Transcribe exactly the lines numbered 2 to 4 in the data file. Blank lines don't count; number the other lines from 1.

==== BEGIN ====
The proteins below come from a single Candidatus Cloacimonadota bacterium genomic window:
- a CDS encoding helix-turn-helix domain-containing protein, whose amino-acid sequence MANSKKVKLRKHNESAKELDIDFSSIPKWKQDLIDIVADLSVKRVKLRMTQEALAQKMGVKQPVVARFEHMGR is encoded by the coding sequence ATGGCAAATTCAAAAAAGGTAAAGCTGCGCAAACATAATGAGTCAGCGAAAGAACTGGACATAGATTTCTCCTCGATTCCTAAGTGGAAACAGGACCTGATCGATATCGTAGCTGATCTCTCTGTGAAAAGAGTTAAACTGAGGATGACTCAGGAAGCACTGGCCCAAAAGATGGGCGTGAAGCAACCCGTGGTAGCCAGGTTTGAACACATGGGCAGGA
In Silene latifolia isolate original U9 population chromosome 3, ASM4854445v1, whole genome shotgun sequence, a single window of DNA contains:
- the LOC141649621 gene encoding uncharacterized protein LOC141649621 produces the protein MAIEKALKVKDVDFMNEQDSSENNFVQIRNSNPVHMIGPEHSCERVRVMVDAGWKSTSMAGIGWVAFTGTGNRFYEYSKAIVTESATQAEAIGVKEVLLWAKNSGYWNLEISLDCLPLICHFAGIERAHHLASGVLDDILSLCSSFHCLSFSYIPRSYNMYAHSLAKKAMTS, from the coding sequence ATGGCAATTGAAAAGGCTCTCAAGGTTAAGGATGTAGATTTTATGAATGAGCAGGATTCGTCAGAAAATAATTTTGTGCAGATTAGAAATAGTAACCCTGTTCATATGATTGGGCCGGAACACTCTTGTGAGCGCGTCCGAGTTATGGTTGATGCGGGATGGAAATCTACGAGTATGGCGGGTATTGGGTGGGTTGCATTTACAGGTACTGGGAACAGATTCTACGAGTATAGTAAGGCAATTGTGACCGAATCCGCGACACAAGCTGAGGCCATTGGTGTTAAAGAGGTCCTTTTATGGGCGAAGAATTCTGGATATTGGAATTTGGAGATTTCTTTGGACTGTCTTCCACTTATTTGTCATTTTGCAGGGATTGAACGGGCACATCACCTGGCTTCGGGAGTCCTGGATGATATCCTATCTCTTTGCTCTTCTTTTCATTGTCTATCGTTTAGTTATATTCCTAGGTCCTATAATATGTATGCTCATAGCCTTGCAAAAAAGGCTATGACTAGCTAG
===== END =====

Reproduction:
- a CDS encoding helix-turn-helix domain-containing protein, whose amino-acid sequence MANSKKVKLRKHNESAKELDIDFSSIPKWKQDLIDIVADLSVKRVKLRMTQEALAQKMGVKQPVVARFEHMGR is encoded by the coding sequence ATGGCAAATTCAAAAAAGGTAAAGCTGCGCAAACATAATGAGTCAGCGAAAGAACTGGACATAGATTTCTCCTCGATTCCTAAGTGGAAACAGGACCTGATCGATATCGTAGCTGATCTCTCTGTGAAAAGAGTTAAACTGAGGATGACTCAGGAAGCACTGGCCCAAAAGATGGGCGTGAAGCAACCCGTGGTAGCCAGGTTTGAACACATGGGCAGGA
In Silene latifolia isolate original U9 population chromosome 3, ASM4854445v1, whole genome shotgun sequence, a single window of DNA contains:
- the LOC141649621 gene encoding uncharacterized protein LOC141649621 produces the protein MAIEKALKVKDVDFMNEQDSSENNFVQIRNSNPVHMIGPEHSCERVRVMVDAGWKSTSMAGIGWVAFTGTGNRFYEYSKAIVTESATQAEAIGVKEVLLWAKNSGYWNLEISLDCLPLICHFAGIERAHHLASGVLDDILSLCSSFHCLSFSYIPRSYNMYAHSLAKKAMTS, from the coding sequence ATGGCAATTGAAAAGGCTCTCAAGGTTAAGGATGTAGATTTTATGAATGAGCAGGATTCGTCAGAAAATAATTTTGTGCAGATTAGAAATAGTAACCCTGTTCATATGATTGGGCCGGAACACTCTTGTGAGCGCGTCCGAGTTATGGTTGATGCGGGATGGAAATCTACGAGTATGGCGGGTATTGGGTGGGTTGCATTTACAGGTACTGGGAACAGATTCTACGAGTATAGTAAGGCAATTGTGACCGAATCCGCGACACAAGCTGAGGCCATTGGTGTTAAAGAGGTCCTTTTATGGGCGAAGAATTCTGGATATTGGAATTTGGAGATTTCTTTGGACTGTCTTCCACTTATTTGTCATTTTGCAGGGATTGAACGGGCACATCACCTGGCTTCGGGAGTCCTGGATGATATCCTATCTCTTTGCTCTTCTTTTCATTGTCTATCGTTTAGTTATATTCCTAGGTCCTATAATATGTATGCTCATAGCCTTGCAAAAAAGGCTATGACTAGCTAG